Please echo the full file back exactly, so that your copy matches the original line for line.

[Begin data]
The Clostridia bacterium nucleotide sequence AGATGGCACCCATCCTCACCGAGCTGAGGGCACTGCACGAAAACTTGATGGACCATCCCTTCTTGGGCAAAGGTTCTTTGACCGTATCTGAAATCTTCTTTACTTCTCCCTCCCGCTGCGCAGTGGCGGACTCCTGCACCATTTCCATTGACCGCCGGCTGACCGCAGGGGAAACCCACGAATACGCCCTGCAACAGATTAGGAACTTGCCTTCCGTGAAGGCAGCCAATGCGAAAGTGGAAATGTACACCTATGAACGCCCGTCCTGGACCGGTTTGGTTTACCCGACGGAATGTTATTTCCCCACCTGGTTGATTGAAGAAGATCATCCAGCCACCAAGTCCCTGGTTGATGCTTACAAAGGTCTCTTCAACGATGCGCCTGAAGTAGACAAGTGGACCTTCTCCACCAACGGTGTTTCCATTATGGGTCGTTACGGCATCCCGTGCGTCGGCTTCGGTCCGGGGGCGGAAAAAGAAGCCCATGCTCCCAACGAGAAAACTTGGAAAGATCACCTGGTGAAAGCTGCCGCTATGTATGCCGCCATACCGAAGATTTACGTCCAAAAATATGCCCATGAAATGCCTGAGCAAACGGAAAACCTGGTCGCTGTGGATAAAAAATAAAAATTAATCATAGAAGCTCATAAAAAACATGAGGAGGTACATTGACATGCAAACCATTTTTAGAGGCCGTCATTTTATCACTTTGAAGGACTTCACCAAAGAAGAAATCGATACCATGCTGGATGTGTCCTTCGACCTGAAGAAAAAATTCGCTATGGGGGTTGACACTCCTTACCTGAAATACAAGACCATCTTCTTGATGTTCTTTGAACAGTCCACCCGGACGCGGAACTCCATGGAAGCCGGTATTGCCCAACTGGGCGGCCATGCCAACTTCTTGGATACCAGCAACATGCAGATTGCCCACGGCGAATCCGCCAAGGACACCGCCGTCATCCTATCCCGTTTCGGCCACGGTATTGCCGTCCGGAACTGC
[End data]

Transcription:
The Clostridia bacterium nucleotide sequence AGATGGCACCCATCCTCACCGAGCTGAGGGCACTGCACGAAAACTTGATGGACCATCCCTTCTTGGGCAAAGGTTCTTTGACCGTATCTGAAATCTTCTTTACTTCTCCCTCCCGCTGCGCAGTGGCGGACTCCTGCACCATTTCCATTGACCGCCGGCTGACCGCAGGGGAAACCCACGAATACGCCCTGCAACAGATTAGGAACTTGCCTTCCGTGAAGGCAGCCAATGCGAAAGTGGAAATGTACACCTATGAACGCCCGTCCTGGACCGGTTTGGTTTACCCGACGGAATGTTATTTCCCCACCTGGTTGATTGAAGAAGATCATCCAGCCACCAAGTCCCTGGTTGATGCTTACAAAGGTCTCTTCAACGATGCGCCTGAAGTAGACAAGTGGACCTTCTCCACCAACGGTGTTTCCATTATGGGTCGTTACGGCATCCCGTGCGTCGGCTTCGGTCCGGGGGCGGAAAAAGAAGCCCATGCTCCCAACGAGAAAACTTGGAAAGATCACCTGGTGAAAGCTGCCGCTATGTATGCCGCCATACCGAAGATTTACGTCCAAAAATATGCCCATGAAATGCCTGAGCAAACGGAAAACCTGGTCGCTGTGGATAAAAAATAAAAATTAATCATAGAAGCTCATAAAAAACATGAGGAGGTACATTGACATGCAAACCATTTTTAGAGGCCGTCATTTTATCACTTTGAAGGACTTCACCAAAGAAGAAATCGATACCATGCTGGATGTGTCCTTCGACCTGAAGAAAAAATTCGCTATGGGGGTTGACACTCCTTACCTGAAATACAAGACCATCTTCTTGATGTTCTTTGAACAGTCCACCCGGACGCGGAACTCCATGGAAGCCGGTATTGCCCAACTGGGCGGCCATGCCAACTTCTTGGATACCAGCAACATGCAGATTGCCCACGGCGAATCCGCCAAGGACACCGCCGTCATCCTATCCCGTTTCGGCCACGGTATTGCCGTCCGGAACTGC